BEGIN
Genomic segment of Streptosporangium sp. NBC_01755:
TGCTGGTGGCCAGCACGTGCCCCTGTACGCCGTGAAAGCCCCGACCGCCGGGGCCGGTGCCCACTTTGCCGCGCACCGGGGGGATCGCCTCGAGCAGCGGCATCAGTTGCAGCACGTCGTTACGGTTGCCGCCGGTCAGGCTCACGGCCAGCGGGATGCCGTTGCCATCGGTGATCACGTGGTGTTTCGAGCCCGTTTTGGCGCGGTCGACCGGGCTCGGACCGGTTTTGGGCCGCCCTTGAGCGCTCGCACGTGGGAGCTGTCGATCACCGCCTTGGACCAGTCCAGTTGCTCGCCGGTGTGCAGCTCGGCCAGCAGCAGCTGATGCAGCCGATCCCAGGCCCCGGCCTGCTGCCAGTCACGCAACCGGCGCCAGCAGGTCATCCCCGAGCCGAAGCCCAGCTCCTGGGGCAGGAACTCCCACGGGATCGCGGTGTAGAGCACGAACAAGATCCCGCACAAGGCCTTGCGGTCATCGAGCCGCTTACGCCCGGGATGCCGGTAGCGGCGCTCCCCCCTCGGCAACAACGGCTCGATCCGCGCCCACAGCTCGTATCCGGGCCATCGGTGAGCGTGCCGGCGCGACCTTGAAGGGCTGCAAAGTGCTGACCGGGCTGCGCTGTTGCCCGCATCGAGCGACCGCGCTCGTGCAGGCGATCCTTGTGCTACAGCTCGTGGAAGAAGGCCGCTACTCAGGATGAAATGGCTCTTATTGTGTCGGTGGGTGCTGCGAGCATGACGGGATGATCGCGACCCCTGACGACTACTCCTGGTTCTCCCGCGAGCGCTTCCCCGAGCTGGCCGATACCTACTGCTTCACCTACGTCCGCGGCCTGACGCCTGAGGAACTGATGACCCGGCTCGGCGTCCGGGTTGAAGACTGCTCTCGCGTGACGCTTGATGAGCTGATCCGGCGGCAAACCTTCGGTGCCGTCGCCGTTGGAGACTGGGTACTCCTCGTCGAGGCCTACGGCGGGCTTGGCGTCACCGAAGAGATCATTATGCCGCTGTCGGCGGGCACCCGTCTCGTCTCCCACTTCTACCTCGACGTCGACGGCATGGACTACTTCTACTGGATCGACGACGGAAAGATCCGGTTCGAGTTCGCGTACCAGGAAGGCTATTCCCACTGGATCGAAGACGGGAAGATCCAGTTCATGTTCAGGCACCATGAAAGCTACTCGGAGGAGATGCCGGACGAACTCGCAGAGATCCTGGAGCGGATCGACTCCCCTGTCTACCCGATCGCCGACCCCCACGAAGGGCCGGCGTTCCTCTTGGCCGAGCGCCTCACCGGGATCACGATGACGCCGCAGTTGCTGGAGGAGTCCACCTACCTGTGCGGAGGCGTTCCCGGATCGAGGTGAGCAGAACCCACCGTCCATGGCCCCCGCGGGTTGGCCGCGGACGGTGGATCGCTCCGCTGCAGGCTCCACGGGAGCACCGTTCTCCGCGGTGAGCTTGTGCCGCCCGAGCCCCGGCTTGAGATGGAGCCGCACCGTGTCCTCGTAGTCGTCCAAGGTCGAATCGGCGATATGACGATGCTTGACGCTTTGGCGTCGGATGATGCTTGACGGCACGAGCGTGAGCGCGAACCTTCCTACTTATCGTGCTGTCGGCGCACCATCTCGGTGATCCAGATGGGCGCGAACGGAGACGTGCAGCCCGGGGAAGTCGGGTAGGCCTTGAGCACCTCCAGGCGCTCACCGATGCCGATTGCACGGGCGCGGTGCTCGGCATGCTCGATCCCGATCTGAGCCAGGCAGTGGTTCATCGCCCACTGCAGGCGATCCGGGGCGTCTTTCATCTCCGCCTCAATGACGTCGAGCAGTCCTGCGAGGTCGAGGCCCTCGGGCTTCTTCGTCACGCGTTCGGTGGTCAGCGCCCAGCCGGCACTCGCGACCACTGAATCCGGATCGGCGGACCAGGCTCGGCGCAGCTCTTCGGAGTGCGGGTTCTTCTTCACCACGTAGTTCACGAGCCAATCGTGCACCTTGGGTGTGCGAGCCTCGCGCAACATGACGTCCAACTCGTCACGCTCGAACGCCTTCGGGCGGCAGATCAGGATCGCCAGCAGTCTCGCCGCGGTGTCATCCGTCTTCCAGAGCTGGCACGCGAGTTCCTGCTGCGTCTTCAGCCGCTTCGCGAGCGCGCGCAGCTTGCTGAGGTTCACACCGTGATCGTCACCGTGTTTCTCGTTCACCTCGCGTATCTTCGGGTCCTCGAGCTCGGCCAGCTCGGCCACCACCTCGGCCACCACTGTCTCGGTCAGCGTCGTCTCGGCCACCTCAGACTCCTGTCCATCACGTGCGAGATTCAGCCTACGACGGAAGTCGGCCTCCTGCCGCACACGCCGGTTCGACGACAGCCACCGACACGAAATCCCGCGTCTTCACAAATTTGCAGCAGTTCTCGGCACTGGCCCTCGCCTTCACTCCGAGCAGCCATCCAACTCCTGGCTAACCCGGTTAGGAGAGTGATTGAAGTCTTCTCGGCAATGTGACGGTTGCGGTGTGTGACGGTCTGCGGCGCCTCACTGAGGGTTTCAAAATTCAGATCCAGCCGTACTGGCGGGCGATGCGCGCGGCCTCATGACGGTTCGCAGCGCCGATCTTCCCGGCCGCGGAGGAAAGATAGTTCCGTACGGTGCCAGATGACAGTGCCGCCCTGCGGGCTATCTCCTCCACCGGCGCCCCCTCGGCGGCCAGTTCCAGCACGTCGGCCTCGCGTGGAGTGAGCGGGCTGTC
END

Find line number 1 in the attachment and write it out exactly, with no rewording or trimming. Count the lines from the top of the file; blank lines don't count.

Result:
Genomic segment of Streptosporangium sp. NBC_01755: